Health bosses have been urged to rethink plans which could leave patients in Highland Perthshire facing a 40-mile round trip for basic treatments.
A proposal to carry out routine tasks at the newly remodelled Dalweem Care and Treatment Centre in Aberfeldy was put to patients this week.
The services, including blood-taking, ECGs, ear-syringing, wound care, removal of stitches, catheter care and blood pressure monitoring, have historically been performed at the Kinloch Rannoch Medical Practice.
The shift would involve a 40-mile round trip on a route with no direct bus link.
Staff at the Aberfeldy and Kinloch Rannoch Medical Practice have written to residents living in Kinloch Rannoch to inform them of the plan and warn of potentially “fragmented” care.
The letter says: “We as a practice strongly feel that some of the latter changes will fragment the care we strive to achieve as a rural practice.
“Unfortunately, the changes are being imposed by the Scottish Government who negotiated the new contract.”
The Perth and Kinross Health and Social Care Partnership (PKHSCP) said the change was tied up with the new General Medical Service contract, which will mean some services currently carried out by GPs are undertaken by other staff or transferred to the partnerships.
“Following wide consultation with community members and the GP practice, it has been decided to create a centralised hub in Aberfeldy Care and Treatment Centre, which is the health wing of Dalweem Residential Home,” said a spokesperson.
“We are currently scoping the present GP service delivered in Kinloch Rannoch and we will continue to engage with the local community to help co-design the new model.”
Politicians are urging the partnership to think again.
Conservative Murdo Fraser MSP said: “This proposal is worrying and will have a big impact on many patients in Highland Perthshire.
“The general feeling of residents is that they are happy with the service provided at the medical practice there and don’t see why the Scottish Government would wish to change this.”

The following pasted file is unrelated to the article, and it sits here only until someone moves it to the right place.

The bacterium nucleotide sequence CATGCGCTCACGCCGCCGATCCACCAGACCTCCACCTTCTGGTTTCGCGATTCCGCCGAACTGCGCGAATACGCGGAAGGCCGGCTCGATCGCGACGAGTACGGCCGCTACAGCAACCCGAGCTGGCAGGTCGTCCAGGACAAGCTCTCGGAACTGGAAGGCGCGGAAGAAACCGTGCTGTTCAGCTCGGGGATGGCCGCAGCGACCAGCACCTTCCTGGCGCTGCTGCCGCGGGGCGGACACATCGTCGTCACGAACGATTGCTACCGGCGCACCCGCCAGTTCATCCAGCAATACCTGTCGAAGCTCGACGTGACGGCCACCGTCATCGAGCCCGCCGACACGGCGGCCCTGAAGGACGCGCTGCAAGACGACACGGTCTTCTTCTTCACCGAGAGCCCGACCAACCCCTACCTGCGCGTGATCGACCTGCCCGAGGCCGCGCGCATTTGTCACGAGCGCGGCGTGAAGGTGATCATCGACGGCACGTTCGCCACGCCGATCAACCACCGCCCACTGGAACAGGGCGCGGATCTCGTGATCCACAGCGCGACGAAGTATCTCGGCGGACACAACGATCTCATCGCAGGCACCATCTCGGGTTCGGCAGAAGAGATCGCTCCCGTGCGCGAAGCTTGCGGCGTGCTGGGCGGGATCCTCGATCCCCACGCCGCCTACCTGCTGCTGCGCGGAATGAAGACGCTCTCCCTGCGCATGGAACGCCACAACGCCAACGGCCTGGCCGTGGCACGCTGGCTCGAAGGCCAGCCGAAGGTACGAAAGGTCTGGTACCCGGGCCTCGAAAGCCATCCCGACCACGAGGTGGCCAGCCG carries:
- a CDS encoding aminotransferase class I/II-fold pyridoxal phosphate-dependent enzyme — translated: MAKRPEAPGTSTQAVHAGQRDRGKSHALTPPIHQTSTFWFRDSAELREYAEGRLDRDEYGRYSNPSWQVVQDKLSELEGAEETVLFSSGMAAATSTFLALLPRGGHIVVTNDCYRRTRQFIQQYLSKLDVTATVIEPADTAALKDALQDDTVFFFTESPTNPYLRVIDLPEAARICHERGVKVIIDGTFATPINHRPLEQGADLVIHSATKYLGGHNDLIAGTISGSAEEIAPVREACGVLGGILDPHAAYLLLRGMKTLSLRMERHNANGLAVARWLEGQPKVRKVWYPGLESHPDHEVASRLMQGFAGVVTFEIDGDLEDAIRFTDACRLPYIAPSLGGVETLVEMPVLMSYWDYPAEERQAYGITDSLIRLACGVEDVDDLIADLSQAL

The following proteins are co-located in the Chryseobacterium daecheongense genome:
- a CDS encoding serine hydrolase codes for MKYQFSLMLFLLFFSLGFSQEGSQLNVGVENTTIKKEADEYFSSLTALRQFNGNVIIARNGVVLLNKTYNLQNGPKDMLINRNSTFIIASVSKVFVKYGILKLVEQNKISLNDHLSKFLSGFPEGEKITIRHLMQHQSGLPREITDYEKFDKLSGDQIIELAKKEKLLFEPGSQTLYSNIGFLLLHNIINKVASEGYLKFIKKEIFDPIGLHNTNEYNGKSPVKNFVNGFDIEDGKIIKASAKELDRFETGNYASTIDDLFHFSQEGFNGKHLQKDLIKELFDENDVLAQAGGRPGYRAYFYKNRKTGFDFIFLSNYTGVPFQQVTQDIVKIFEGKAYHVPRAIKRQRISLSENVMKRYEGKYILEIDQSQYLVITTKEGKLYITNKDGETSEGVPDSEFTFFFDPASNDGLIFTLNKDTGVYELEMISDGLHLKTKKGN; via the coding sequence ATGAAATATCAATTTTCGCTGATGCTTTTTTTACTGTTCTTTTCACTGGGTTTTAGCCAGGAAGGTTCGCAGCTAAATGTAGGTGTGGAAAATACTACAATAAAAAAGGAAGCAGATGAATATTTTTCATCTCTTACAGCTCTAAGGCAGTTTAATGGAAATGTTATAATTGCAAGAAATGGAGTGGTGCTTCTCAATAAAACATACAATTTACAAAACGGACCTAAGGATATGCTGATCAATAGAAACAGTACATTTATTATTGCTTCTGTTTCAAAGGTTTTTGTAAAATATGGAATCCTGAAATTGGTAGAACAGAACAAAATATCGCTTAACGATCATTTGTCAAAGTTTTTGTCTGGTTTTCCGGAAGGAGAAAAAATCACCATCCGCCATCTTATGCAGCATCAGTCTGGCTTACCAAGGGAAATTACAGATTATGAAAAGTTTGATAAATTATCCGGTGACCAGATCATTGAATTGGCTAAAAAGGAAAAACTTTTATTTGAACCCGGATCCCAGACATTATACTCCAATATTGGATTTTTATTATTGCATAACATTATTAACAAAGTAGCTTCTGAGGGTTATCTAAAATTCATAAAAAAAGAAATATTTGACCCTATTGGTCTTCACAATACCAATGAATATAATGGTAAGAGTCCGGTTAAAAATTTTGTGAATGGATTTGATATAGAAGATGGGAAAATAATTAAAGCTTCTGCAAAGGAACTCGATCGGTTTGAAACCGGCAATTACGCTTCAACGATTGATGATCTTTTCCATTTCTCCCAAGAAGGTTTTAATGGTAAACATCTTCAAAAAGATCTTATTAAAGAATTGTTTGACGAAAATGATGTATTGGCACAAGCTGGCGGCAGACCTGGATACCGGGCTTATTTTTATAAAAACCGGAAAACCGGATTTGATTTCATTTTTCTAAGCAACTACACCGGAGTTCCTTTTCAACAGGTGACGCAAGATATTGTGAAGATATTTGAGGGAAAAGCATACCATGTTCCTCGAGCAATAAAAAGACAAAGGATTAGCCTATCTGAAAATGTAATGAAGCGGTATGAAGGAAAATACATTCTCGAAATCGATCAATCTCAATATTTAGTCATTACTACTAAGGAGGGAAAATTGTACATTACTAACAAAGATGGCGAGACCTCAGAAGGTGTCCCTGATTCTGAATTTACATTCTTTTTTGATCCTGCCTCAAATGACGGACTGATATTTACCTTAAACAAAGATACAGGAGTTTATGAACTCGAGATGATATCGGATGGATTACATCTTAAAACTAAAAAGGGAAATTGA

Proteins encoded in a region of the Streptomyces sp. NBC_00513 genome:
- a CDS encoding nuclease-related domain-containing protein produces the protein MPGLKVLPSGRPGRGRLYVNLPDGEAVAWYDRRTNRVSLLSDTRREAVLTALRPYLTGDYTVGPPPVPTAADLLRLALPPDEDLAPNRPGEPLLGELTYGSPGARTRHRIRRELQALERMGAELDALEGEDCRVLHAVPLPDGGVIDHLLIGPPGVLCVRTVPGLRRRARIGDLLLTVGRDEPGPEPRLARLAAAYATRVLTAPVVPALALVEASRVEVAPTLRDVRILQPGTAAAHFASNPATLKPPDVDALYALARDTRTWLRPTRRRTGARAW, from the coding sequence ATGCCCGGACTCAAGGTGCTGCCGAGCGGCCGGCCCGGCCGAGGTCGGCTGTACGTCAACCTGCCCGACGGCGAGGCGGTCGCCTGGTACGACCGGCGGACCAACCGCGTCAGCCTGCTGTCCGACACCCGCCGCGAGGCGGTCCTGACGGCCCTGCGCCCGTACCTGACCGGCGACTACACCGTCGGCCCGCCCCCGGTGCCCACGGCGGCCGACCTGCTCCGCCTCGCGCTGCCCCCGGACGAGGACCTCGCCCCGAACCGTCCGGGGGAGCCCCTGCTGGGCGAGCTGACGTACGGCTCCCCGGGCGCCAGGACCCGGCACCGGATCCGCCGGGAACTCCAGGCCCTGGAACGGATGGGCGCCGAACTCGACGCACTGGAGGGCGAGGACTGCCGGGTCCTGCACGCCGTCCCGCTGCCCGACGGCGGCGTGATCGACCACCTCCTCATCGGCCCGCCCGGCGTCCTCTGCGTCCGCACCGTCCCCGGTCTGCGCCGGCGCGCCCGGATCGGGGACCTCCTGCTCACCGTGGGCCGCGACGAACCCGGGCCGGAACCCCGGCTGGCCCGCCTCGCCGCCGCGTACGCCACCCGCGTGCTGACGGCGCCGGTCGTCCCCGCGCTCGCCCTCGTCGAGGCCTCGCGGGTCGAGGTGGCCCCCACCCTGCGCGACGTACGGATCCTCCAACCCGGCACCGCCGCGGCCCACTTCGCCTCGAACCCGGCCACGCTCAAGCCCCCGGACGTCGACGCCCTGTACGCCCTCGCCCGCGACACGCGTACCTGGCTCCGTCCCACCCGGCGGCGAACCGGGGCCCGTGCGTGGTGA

SNP MSP John Swinney added: “I recognise that the concerns raised, particularly those surrounding journey time, are legitimate. I have met with the practice to discuss the situation and raised the matter with NHS Tayside.
“I have asked Health Secretary Jeane Freeman if specific consideration could be given to exempting the Aberfeldy and Kinloch Rannoch Medical Practice to ensure minimum disruption to residents.”
A Scottish Government spokesperson said: “The new GP contract, which was designed and agreed with the British Medical Association (BMA), drives collaboration between partners locally to improve general practice and primary care, and ultimately improve the health of the population.
“Central to the contract is that services will only be transferred where it is sustainable for the local healthcare system and, most importantly, safe for patients to do so.
“The contract needs to work for all GPs. That is why we have set up a rural and remote working group, chaired by Sir Lewis Ritchie, to ensure flexibility where this is needed most. Patient safety is central in decisions on when and if it is appropriate to transfer services.
“We listened to GPs when negotiating the contract, working together to shape the future of general practice in Scotland, with over 71% of BMA members voting in favour of it.
“The contract is backed by increased investment in 2019-20 and enhances the use of multi-disciplinary teams in practices to ensure GPs are able to spend more time with patients, and less time on bureaucracy, making a career in general practice even more attractive to younger doctors.”